I’m surfing a rather strange mood right now. I got home from gaming 20 minutes ago, feeling strangely bemused and disappointed with the world, largely for broad social and political reasons than for anything one particular thing.
I’ve been grappling a little of late with the troublesome conflict between ideas of social fairness and communal action versus libertarian ideas of avoiding coercion and maximizing freedom. Both sides offer attractions, but both have drawbacks – freedom and self-determination are desirable, but do they trump the Rawlsian desire for fairness and equality? Always? Never? Sometimes? Where do you draw the line?
Obviously, compromise between the extremes of these positions is necessary, and I know thinkers out there have formulated amalgamations that seem to offer a way forward. My concern is that society at large doesn’t seem able to follow sophisticated hybrid policies, and tends to leap to extremes – we’re either ignoring a problem, or flooding it with ill-considered, wasteful solutions. While the barely competent rule of the fickle crowd is perhaps measured and appropriate for some issues, it seems foolishly slow and indecisive for others.
However, this isn’t all that’s bugging me. Rather, it’s a contributing and compounding factor in a mangled mass of disappointing trends I discern – the tragedy of the commons wrought large on global resources. What happens next?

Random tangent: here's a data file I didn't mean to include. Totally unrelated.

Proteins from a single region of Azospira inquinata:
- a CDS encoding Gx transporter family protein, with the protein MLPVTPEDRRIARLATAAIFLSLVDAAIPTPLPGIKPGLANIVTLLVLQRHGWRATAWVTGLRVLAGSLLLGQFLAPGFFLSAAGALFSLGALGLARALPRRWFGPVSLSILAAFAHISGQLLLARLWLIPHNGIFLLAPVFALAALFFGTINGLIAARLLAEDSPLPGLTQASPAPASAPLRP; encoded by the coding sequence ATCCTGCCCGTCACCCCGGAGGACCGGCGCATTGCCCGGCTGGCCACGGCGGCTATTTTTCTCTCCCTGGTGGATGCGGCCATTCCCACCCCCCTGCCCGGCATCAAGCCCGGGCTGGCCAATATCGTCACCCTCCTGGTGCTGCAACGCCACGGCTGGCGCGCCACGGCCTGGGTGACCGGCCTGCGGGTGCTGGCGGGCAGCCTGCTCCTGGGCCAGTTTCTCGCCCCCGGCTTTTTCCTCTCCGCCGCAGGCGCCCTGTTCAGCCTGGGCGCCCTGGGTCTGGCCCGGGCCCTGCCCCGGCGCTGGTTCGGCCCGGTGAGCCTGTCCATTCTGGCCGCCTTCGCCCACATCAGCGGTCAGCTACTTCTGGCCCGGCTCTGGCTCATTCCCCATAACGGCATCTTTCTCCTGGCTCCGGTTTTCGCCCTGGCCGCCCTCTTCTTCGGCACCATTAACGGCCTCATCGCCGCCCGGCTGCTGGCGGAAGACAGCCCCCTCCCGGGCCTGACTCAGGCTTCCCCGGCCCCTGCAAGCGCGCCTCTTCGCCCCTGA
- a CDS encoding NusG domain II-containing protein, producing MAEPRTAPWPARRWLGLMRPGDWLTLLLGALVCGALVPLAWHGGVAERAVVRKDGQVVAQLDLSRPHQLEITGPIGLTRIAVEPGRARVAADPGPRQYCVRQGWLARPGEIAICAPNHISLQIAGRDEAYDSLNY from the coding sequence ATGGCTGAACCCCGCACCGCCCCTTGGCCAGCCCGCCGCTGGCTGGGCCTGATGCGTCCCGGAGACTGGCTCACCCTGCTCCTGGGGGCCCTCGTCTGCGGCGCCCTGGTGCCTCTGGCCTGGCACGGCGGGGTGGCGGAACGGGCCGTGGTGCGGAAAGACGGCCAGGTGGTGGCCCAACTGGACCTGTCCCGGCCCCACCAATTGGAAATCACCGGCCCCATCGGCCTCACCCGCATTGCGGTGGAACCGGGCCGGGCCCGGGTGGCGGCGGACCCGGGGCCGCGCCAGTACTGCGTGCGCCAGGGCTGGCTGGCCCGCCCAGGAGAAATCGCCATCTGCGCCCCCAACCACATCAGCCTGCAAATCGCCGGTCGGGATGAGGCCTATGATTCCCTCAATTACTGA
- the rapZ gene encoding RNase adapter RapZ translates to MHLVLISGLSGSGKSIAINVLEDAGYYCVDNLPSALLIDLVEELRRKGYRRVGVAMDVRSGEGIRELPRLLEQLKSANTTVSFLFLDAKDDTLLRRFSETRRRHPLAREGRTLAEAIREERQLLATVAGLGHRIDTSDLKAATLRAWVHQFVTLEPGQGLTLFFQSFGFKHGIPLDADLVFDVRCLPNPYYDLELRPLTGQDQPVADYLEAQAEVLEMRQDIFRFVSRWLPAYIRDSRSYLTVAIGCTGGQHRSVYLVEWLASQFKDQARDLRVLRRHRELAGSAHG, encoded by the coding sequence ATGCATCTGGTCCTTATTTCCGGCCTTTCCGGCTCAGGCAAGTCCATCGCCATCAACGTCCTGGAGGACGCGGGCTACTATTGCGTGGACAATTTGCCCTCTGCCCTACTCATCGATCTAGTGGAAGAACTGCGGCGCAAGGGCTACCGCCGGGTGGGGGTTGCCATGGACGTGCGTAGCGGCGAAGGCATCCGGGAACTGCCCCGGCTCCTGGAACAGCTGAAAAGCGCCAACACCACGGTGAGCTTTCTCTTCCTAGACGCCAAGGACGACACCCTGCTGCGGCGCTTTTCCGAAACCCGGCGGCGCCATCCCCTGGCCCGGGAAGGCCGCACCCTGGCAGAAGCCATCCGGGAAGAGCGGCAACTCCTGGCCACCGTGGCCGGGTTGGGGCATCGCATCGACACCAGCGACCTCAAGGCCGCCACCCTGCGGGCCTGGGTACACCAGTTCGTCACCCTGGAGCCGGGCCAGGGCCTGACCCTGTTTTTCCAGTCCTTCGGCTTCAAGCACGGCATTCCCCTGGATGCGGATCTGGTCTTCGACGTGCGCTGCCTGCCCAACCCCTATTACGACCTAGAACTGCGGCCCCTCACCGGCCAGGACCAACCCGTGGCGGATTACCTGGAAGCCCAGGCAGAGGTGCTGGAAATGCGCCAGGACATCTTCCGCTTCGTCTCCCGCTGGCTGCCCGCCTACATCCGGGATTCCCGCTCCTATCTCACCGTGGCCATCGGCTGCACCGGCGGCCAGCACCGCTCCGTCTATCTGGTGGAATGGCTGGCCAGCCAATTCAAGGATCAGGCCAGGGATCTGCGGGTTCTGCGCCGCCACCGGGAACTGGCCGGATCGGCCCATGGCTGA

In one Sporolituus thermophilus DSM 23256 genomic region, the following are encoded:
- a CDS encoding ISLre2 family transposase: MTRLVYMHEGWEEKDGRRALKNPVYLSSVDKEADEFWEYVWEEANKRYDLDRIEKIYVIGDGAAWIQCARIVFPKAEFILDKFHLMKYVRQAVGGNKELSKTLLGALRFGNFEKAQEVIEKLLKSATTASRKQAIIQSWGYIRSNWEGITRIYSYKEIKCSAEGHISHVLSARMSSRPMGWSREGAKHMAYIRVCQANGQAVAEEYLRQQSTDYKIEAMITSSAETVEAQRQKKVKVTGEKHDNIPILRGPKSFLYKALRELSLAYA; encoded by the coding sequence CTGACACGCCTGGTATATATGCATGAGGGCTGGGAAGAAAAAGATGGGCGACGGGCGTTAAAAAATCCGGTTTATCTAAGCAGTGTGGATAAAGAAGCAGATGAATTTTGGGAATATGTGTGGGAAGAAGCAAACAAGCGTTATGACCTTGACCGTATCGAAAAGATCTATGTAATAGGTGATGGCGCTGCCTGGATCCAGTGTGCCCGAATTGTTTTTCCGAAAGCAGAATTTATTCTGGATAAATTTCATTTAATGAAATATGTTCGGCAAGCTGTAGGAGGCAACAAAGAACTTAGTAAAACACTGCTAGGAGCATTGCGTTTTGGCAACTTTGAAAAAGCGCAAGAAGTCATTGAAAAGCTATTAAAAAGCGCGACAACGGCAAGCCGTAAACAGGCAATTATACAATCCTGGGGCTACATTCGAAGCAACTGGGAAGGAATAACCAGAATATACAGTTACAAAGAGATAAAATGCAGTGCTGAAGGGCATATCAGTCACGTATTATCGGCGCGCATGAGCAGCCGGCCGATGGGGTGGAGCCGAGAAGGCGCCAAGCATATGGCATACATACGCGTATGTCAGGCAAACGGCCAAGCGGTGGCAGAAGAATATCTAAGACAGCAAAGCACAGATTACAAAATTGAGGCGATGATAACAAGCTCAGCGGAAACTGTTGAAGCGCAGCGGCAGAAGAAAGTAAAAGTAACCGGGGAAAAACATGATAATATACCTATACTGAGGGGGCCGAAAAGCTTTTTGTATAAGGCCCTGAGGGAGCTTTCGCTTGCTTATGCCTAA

It seems my attitude towards the future ranges from measured optimism to resigned pessimism. I guess this to be expected – we live in truly interesting times, and I really can’t tell if that’s good or bad.
Maybe I just shouldn’t listen to essays about existential risk when I’m tired..
Finally, it is time to rest.
Last Wednesday, I randomly wandered in to visit Seth‘s office, where he’d just discovered a design competition for applications using Google’s new programmming environment for smart phones, Android. He had an idea of sorts which turned out to be similar to something else I’d been working on, and was keen to enter if he could find people to help write it. It sounded like fun, and I figured it would be nice to learn a bit about the toolkit. Details of our effort are in his blog.
Long story short – after about 70 hours of coding across four days, we submitted our entry this evening. If, through some miracle, we’re in the top 50, we get US$25,000. If not, well, I now know a great deal more about Google Android than I did before I started.
That wasn’t the end of the madness, though – after finishing work on it at about 5pm today, I raced off to the new and improved Christchurch Game Developer’s get together that I had organized with the help of Jeff Nusz from Zodal. Turnout was awesome (20+ people for an event I expected 5-10 at), and the response was great. I led a design discussion talking about Aquaria(review) and ran a panel of sorts talking about the games industry in Christchurch, the ways in which events like that could inspire people and grow a community, and then a bit about how we could eventually start to market the group and lobby government for industry development support. There were several volunteers to host the next one, so hopefully the ball will keep on rolling.
Now, though, I’m going to sit down, watch a few episodes of Yes, Minister, and decompress. Tomorrow’s another busy day, so rest sounds pretty good right now.